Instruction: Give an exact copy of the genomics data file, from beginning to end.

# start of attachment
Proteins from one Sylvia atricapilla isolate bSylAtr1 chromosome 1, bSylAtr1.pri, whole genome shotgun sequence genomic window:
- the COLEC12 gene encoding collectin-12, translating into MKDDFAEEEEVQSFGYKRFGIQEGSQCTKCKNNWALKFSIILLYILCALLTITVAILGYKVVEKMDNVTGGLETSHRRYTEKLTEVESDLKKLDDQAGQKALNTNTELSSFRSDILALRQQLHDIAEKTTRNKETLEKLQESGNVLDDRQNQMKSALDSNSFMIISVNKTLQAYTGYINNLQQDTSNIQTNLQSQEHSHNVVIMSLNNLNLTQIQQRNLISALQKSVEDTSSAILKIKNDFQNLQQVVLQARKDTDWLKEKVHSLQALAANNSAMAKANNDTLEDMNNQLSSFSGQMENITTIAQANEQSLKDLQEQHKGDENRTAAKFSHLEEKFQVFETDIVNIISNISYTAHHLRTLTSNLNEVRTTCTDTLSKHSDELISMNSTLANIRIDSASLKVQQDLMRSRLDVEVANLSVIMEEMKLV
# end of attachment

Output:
Proteins from one Sylvia atricapilla isolate bSylAtr1 chromosome 1, bSylAtr1.pri, whole genome shotgun sequence genomic window:
- the COLEC12 gene encoding collectin-12, translating into MKDDFAEEEEVQSFGYKRFGIQEGSQCTKCKNNWALKFSIILLYILCALLTITVAILGYKVVEKMDNVTGGLETSHRRYTEKLTEVESDLKKLDDQAGQKALNTNTELSSFRSDILALRQQLHDIAEKTTRNKETLEKLQESGNVLDDRQNQMKSALDSNSFMIISVNKTLQAYTGYINNLQQDTSNIQTNLQSQEHSHNVVIMSLNNLNLTQIQQRNLISALQKSVEDTSSAILKIKNDFQNLQQVVLQARKDTDWLKEKVHSLQALAANNSAMAKANNDTLEDMNNQLSSFSGQMENITTIAQANEQSLKDLQEQHKGDENRTAAKFSHLEEKFQVFETDIVNIISNISYTAHHLRTLTSNLNEVRTTCTDTLSKHSDELISMNSTLANIRIDSASLKVQQDLMRSRLDVEVANLSVIMEEMKLV